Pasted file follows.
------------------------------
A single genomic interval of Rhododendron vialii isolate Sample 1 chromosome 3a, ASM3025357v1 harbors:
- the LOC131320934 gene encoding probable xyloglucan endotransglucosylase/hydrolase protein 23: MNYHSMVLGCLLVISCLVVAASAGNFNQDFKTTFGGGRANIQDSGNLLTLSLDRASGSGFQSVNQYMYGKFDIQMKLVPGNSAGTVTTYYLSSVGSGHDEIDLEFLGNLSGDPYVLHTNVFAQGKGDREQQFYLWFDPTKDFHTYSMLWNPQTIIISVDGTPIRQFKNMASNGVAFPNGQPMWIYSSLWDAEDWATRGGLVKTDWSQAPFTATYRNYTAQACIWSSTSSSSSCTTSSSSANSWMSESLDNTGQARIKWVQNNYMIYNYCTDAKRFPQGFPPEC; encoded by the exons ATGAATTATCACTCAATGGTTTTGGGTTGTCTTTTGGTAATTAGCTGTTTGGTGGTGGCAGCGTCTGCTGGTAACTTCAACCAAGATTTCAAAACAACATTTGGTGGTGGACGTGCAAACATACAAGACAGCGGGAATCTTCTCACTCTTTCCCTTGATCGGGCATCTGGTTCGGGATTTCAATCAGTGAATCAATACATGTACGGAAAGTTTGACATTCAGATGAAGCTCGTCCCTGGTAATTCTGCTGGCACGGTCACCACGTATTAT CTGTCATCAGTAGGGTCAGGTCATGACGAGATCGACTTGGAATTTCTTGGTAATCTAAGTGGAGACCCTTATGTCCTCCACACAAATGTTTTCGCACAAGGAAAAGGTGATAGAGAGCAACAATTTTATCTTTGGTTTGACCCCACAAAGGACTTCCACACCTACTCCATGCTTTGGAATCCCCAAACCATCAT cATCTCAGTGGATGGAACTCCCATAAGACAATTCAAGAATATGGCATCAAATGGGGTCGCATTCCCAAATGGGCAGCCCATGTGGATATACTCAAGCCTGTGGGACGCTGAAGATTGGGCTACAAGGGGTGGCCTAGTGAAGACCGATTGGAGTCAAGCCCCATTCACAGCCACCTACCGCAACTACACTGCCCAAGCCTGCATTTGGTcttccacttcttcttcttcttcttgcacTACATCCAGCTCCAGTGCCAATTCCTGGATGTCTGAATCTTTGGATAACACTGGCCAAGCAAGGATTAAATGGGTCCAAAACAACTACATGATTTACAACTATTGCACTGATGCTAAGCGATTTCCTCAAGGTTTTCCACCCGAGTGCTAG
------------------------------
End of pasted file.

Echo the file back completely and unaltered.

A single genomic interval of Rhododendron vialii isolate Sample 1 chromosome 3a, ASM3025357v1 harbors:
- the LOC131320934 gene encoding probable xyloglucan endotransglucosylase/hydrolase protein 23: MNYHSMVLGCLLVISCLVVAASAGNFNQDFKTTFGGGRANIQDSGNLLTLSLDRASGSGFQSVNQYMYGKFDIQMKLVPGNSAGTVTTYYLSSVGSGHDEIDLEFLGNLSGDPYVLHTNVFAQGKGDREQQFYLWFDPTKDFHTYSMLWNPQTIIISVDGTPIRQFKNMASNGVAFPNGQPMWIYSSLWDAEDWATRGGLVKTDWSQAPFTATYRNYTAQACIWSSTSSSSSCTTSSSSANSWMSESLDNTGQARIKWVQNNYMIYNYCTDAKRFPQGFPPEC; encoded by the exons ATGAATTATCACTCAATGGTTTTGGGTTGTCTTTTGGTAATTAGCTGTTTGGTGGTGGCAGCGTCTGCTGGTAACTTCAACCAAGATTTCAAAACAACATTTGGTGGTGGACGTGCAAACATACAAGACAGCGGGAATCTTCTCACTCTTTCCCTTGATCGGGCATCTGGTTCGGGATTTCAATCAGTGAATCAATACATGTACGGAAAGTTTGACATTCAGATGAAGCTCGTCCCTGGTAATTCTGCTGGCACGGTCACCACGTATTAT CTGTCATCAGTAGGGTCAGGTCATGACGAGATCGACTTGGAATTTCTTGGTAATCTAAGTGGAGACCCTTATGTCCTCCACACAAATGTTTTCGCACAAGGAAAAGGTGATAGAGAGCAACAATTTTATCTTTGGTTTGACCCCACAAAGGACTTCCACACCTACTCCATGCTTTGGAATCCCCAAACCATCAT cATCTCAGTGGATGGAACTCCCATAAGACAATTCAAGAATATGGCATCAAATGGGGTCGCATTCCCAAATGGGCAGCCCATGTGGATATACTCAAGCCTGTGGGACGCTGAAGATTGGGCTACAAGGGGTGGCCTAGTGAAGACCGATTGGAGTCAAGCCCCATTCACAGCCACCTACCGCAACTACACTGCCCAAGCCTGCATTTGGTcttccacttcttcttcttcttcttgcacTACATCCAGCTCCAGTGCCAATTCCTGGATGTCTGAATCTTTGGATAACACTGGCCAAGCAAGGATTAAATGGGTCCAAAACAACTACATGATTTACAACTATTGCACTGATGCTAAGCGATTTCCTCAAGGTTTTCCACCCGAGTGCTAG